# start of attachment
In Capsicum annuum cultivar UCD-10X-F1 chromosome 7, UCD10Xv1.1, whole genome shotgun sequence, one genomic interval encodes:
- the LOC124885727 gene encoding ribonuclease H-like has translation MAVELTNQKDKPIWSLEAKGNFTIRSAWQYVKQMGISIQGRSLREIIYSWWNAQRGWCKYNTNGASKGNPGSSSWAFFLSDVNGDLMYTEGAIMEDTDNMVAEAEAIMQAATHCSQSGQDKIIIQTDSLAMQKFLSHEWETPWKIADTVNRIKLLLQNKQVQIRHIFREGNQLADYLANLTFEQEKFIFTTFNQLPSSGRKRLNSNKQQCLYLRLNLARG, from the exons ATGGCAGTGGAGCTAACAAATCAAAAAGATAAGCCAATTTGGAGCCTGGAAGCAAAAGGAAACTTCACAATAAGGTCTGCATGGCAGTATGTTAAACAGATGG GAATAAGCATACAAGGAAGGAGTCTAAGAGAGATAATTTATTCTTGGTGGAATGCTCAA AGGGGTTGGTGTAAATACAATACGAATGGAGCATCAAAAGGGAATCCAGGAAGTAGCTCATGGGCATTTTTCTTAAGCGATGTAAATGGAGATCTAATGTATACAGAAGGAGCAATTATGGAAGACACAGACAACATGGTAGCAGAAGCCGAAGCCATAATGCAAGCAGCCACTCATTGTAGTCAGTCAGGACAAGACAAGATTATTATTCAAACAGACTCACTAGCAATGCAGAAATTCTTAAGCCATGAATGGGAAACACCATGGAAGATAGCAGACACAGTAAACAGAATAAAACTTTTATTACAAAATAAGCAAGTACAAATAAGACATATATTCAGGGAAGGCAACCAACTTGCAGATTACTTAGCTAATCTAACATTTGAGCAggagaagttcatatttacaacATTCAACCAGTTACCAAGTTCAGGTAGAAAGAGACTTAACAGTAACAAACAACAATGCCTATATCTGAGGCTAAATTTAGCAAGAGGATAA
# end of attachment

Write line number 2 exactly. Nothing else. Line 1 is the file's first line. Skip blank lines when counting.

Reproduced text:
- the LOC124885727 gene encoding ribonuclease H-like has translation MAVELTNQKDKPIWSLEAKGNFTIRSAWQYVKQMGISIQGRSLREIIYSWWNAQRGWCKYNTNGASKGNPGSSSWAFFLSDVNGDLMYTEGAIMEDTDNMVAEAEAIMQAATHCSQSGQDKIIIQTDSLAMQKFLSHEWETPWKIADTVNRIKLLLQNKQVQIRHIFREGNQLADYLANLTFEQEKFIFTTFNQLPSSGRKRLNSNKQQCLYLRLNLARG, from the exons ATGGCAGTGGAGCTAACAAATCAAAAAGATAAGCCAATTTGGAGCCTGGAAGCAAAAGGAAACTTCACAATAAGGTCTGCATGGCAGTATGTTAAACAGATGG GAATAAGCATACAAGGAAGGAGTCTAAGAGAGATAATTTATTCTTGGTGGAATGCTCAA AGGGGTTGGTGTAAATACAATACGAATGGAGCATCAAAAGGGAATCCAGGAAGTAGCTCATGGGCATTTTTCTTAAGCGATGTAAATGGAGATCTAATGTATACAGAAGGAGCAATTATGGAAGACACAGACAACATGGTAGCAGAAGCCGAAGCCATAATGCAAGCAGCCACTCATTGTAGTCAGTCAGGACAAGACAAGATTATTATTCAAACAGACTCACTAGCAATGCAGAAATTCTTAAGCCATGAATGGGAAACACCATGGAAGATAGCAGACACAGTAAACAGAATAAAACTTTTATTACAAAATAAGCAAGTACAAATAAGACATATATTCAGGGAAGGCAACCAACTTGCAGATTACTTAGCTAATCTAACATTTGAGCAggagaagttcatatttacaacATTCAACCAGTTACCAAGTTCAGGTAGAAAGAGACTTAACAGTAACAAACAACAATGCCTATATCTGAGGCTAAATTTAGCAAGAGGATAA